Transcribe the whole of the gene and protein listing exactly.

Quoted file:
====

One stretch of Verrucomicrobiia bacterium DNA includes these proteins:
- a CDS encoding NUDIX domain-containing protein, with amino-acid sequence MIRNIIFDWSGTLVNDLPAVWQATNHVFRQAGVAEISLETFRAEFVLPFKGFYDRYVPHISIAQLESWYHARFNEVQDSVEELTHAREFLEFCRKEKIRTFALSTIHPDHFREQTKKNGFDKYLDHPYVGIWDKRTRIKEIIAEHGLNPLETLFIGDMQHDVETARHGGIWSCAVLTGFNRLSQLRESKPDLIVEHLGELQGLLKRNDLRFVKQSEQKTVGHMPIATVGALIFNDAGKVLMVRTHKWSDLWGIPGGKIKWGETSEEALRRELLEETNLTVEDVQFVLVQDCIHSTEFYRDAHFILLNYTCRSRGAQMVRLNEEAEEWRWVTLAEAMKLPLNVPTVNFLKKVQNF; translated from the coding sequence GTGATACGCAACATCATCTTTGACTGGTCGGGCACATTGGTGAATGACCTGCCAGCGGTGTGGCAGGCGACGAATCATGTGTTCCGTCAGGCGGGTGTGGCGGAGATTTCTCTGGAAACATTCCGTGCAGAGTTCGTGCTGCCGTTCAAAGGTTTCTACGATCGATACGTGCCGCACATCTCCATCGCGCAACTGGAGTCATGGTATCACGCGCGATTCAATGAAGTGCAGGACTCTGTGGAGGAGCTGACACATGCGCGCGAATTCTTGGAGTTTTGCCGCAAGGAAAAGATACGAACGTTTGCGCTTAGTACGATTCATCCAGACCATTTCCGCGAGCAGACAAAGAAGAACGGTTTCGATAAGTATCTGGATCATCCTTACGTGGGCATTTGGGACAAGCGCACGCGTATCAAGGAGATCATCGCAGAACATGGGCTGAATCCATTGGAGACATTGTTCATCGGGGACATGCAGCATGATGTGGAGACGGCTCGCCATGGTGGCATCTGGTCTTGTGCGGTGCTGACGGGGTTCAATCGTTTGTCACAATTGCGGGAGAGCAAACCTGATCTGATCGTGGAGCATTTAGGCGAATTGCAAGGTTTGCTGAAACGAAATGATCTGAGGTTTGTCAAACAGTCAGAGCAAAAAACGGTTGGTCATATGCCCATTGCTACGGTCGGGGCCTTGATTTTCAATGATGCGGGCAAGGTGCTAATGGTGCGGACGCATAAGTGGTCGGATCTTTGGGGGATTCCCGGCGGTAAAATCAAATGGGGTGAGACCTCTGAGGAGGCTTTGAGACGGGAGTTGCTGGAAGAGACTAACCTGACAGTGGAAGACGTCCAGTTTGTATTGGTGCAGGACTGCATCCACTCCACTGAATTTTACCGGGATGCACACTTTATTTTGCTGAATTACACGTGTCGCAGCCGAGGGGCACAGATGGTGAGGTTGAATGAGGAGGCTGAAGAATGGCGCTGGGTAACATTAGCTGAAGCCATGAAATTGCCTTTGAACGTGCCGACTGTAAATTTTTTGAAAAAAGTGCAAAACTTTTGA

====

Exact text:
One stretch of Verrucomicrobiia bacterium DNA includes these proteins:
- a CDS encoding NUDIX domain-containing protein, with amino-acid sequence MIRNIIFDWSGTLVNDLPAVWQATNHVFRQAGVAEISLETFRAEFVLPFKGFYDRYVPHISIAQLESWYHARFNEVQDSVEELTHAREFLEFCRKEKIRTFALSTIHPDHFREQTKKNGFDKYLDHPYVGIWDKRTRIKEIIAEHGLNPLETLFIGDMQHDVETARHGGIWSCAVLTGFNRLSQLRESKPDLIVEHLGELQGLLKRNDLRFVKQSEQKTVGHMPIATVGALIFNDAGKVLMVRTHKWSDLWGIPGGKIKWGETSEEALRRELLEETNLTVEDVQFVLVQDCIHSTEFYRDAHFILLNYTCRSRGAQMVRLNEEAEEWRWVTLAEAMKLPLNVPTVNFLKKVQNF; translated from the coding sequence GTGATACGCAACATCATCTTTGACTGGTCGGGCACATTGGTGAATGACCTGCCAGCGGTGTGGCAGGCGACGAATCATGTGTTCCGTCAGGCGGGTGTGGCGGAGATTTCTCTGGAAACATTCCGTGCAGAGTTCGTGCTGCCGTTCAAAGGTTTCTACGATCGATACGTGCCGCACATCTCCATCGCGCAACTGGAGTCATGGTATCACGCGCGATTCAATGAAGTGCAGGACTCTGTGGAGGAGCTGACACATGCGCGCGAATTCTTGGAGTTTTGCCGCAAGGAAAAGATACGAACGTTTGCGCTTAGTACGATTCATCCAGACCATTTCCGCGAGCAGACAAAGAAGAACGGTTTCGATAAGTATCTGGATCATCCTTACGTGGGCATTTGGGACAAGCGCACGCGTATCAAGGAGATCATCGCAGAACATGGGCTGAATCCATTGGAGACATTGTTCATCGGGGACATGCAGCATGATGTGGAGACGGCTCGCCATGGTGGCATCTGGTCTTGTGCGGTGCTGACGGGGTTCAATCGTTTGTCACAATTGCGGGAGAGCAAACCTGATCTGATCGTGGAGCATTTAGGCGAATTGCAAGGTTTGCTGAAACGAAATGATCTGAGGTTTGTCAAACAGTCAGAGCAAAAAACGGTTGGTCATATGCCCATTGCTACGGTCGGGGCCTTGATTTTCAATGATGCGGGCAAGGTGCTAATGGTGCGGACGCATAAGTGGTCGGATCTTTGGGGGATTCCCGGCGGTAAAATCAAATGGGGTGAGACCTCTGAGGAGGCTTTGAGACGGGAGTTGCTGGAAGAGACTAACCTGACAGTGGAAGACGTCCAGTTTGTATTGGTGCAGGACTGCATCCACTCCACTGAATTTTACCGGGATGCACACTTTATTTTGCTGAATTACACGTGTCGCAGCCGAGGGGCACAGATGGTGAGGTTGAATGAGGAGGCTGAAGAATGGCGCTGGGTAACATTAGCTGAAGCCATGAAATTGCCTTTGAACGTGCCGACTGTAAATTTTTTGAAAAAAGTGCAAAACTTTTGA